Meet Daniel Algazi Cohen, MERCAZ Youth Representative from Mexico

MERCAZ is approaching Mexico using a two-pronged campaign with the rabbis focusing on the political angle while simultaneously launching a community-wide educational campaign.

MERCAZ youth representative Daniel Algazi Cohen tells us that educating people about Masorti is critical in Mexico where only around 20% of the Jewish community defines itself as Masorti, while a majority embrace a Masorti lifestyle, giving MERCAZ a large potential base of supporters. Daniel explains that “most Jews in Mexico are affiliated with the community that their grandparents attended, and most of these communities, both Ashkenazi and Mizrahi, are Orthodox, even if the majority of the congregants don’t lead an Orthodox lifestyle.”

Daniel says that our strongest argument is to talk about our values and about equality, which are important to many people, even though currently only two congregations out of a dozen or more are egalitarian. He points to the current rightward shift in many Orthodox synagogues as a catalyst for this change, as shuls that once merely had a mechitzah have now moved the women’s section up to a balcony, making their practice even further out of line with their membership. Therefore, he says, it’s a good time to educate about issues of equality and egalitarianism.

The Mexican community also has to harness the massive potential of youth. There are over 500 community members between the ages of 25-35, only 50 of whom are involved in committees and activities in the community. MERCAZ’s educational strategy is also to increase education about Israel and have young people form a new relationship with Israel that is actually grounded in reality and to have young people see Israel as a living and thriving country, not just “a place to go to pray.” If people began to see Israel as a modern, thriving day-to-day country, they would understand the urgent need for equality and freedom of worship for all types of Jews in Israel.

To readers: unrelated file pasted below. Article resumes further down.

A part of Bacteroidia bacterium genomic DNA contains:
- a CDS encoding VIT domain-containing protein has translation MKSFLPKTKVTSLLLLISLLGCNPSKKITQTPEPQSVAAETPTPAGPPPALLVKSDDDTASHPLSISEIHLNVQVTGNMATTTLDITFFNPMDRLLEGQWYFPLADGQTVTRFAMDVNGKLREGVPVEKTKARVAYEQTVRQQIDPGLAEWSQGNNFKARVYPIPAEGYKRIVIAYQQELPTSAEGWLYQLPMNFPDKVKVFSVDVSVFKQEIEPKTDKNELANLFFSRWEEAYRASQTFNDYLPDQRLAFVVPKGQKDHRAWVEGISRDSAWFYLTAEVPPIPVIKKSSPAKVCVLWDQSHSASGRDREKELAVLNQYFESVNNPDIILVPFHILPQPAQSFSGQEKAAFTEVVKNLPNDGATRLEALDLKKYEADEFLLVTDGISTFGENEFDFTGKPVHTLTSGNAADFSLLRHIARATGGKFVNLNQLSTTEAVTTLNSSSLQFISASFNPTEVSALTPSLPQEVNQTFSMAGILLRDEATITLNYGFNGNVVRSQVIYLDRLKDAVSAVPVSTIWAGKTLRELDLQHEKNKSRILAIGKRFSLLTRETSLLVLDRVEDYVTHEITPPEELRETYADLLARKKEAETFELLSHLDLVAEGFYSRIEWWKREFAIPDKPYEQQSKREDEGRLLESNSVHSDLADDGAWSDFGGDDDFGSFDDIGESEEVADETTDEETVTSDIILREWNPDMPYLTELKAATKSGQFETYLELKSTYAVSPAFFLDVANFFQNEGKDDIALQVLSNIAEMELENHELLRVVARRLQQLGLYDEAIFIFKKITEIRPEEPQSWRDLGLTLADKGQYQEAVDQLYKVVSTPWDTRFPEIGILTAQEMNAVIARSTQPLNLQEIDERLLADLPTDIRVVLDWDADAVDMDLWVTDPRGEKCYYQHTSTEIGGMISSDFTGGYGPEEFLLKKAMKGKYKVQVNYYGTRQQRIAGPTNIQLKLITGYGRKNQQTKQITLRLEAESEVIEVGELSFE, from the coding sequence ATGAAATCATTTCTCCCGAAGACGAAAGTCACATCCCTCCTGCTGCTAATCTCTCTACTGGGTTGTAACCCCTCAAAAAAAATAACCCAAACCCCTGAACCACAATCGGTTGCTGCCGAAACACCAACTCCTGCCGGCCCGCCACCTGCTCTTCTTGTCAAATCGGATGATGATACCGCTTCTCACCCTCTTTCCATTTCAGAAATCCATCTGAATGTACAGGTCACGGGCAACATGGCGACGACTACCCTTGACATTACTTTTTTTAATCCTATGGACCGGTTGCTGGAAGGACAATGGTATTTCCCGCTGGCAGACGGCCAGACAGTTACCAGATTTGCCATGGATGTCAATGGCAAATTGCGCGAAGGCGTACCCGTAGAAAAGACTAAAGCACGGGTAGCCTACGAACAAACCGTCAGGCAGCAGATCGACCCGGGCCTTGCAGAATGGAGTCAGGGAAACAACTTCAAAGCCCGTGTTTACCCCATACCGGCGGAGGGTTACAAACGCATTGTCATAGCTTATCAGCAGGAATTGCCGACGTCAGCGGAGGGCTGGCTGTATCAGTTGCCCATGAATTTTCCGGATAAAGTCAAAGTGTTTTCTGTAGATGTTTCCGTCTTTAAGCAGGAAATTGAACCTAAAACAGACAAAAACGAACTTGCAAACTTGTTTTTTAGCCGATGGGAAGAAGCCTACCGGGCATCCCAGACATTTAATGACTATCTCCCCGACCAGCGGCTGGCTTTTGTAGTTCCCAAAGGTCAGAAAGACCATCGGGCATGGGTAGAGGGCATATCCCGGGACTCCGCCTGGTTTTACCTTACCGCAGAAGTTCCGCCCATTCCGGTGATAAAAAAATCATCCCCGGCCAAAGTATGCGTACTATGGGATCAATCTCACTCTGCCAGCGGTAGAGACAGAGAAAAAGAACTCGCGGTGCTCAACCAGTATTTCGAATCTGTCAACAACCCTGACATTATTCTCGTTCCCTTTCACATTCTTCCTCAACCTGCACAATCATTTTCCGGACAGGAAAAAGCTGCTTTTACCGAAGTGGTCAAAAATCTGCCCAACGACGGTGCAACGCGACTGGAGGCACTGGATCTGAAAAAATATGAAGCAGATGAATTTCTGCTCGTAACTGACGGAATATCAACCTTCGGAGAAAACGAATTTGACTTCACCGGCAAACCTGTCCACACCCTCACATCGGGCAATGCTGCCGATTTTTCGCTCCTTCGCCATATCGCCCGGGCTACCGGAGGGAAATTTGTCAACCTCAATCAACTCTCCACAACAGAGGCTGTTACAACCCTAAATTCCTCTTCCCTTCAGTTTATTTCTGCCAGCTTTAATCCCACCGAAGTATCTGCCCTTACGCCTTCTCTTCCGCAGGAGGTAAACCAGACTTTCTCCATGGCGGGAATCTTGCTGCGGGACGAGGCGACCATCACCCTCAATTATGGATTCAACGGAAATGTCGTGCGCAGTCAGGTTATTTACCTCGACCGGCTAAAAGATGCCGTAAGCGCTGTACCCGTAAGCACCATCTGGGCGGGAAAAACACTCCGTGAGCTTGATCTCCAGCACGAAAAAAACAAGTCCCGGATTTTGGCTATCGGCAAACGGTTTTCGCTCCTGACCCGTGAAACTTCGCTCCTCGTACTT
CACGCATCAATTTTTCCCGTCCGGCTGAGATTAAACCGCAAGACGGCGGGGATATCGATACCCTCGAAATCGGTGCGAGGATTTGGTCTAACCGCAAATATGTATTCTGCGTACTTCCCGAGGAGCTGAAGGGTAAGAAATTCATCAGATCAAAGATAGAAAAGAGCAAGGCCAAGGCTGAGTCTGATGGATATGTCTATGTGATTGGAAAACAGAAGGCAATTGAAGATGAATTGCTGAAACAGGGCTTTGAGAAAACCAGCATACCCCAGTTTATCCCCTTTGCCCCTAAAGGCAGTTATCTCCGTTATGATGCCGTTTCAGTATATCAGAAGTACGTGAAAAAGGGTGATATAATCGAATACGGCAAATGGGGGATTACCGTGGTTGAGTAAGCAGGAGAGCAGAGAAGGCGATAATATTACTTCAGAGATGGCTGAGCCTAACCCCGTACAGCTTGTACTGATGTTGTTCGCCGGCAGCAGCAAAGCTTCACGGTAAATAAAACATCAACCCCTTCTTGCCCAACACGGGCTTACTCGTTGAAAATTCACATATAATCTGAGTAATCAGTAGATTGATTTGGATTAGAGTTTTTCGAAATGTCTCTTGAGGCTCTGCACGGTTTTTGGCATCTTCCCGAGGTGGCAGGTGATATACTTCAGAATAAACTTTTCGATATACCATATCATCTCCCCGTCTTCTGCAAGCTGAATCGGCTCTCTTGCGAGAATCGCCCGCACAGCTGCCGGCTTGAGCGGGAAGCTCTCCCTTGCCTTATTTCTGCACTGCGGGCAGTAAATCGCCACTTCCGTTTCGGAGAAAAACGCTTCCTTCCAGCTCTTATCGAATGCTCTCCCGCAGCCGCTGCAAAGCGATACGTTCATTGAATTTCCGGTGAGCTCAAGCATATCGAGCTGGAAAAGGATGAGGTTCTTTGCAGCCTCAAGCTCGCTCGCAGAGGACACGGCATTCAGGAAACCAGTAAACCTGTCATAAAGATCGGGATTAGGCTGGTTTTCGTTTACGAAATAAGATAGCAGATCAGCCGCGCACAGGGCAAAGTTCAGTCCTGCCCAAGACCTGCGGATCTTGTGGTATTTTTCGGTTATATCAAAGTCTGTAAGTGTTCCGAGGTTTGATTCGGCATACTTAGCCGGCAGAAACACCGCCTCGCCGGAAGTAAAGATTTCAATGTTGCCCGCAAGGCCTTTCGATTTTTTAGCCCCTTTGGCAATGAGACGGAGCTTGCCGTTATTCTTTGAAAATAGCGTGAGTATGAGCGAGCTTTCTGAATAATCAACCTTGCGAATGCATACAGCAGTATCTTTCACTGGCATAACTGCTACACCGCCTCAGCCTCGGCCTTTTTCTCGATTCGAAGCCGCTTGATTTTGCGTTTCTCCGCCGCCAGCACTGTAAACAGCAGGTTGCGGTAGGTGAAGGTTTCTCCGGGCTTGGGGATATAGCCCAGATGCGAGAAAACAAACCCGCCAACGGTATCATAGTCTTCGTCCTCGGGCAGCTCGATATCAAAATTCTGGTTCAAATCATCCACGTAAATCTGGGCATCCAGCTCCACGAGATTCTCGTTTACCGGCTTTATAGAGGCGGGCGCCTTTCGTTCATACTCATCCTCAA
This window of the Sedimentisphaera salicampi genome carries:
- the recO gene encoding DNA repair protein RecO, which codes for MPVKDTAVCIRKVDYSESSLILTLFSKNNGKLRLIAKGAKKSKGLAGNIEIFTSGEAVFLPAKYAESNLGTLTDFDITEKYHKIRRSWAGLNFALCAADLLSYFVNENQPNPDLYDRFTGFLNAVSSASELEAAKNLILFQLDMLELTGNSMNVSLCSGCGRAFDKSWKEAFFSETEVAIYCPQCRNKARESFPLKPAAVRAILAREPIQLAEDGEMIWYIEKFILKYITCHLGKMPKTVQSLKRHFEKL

With regards to the political angle of the campaign, it is primarily to be carried out by the rabbis within the structures of the Mexican Jewish Central Committee. Unlike most other countries, the Zionist organizations in Mexico don’t hold general elections, but rather assign Mexico’s four WZO delegates based on negotiations which take place in the monthly meetings of the Central Committee of the Jewish community which represents the Jewish community of Mexico to the government. Bet-El (the Masorti community in Mexico City) has a favorable position in the committee due to its good relations with the other organizations in the committee and therefore MERCAZ is in a good position to retain its seat.

Daniel Algazi Cohen lives in Mexico City, Mexico where he is married with a baby boy. He is a member of the Bet El 3.0 initiative whose objective is to find young adults within the community who will eventually become the next generation of community leaders.

He is particularly interested in Jewish Philosophy and in Zionist History, and considers Jewish Culture and Community Engagement to be the key elements to ensuring the survival of the Jewish people and flourishing of its culture. He believes in an egalitarian, progressive and inclusive Judaism.
Daniel’s main focus is in education, and his purpose is to improve the quality of life of all the members, mainly through learning and discussing Jewish Values and Tradition, Entrepreneurship, and family wellness, including hosting sporting and healthy lifestyle programs.

Bet-El 3.0 is currently working on several interesting projects, such as “Understanding the Community”, where they are working with statistical analysis and focus groups in order to learn more about the composition of the community, and their main interests and needs.

On the Jewish and Zionist front, they are planning several conferences on the subject. They also have the “Oy Vey Nights”, which is an entrepreneurial networking event, where some successful business people have an open discussion with young members of the community.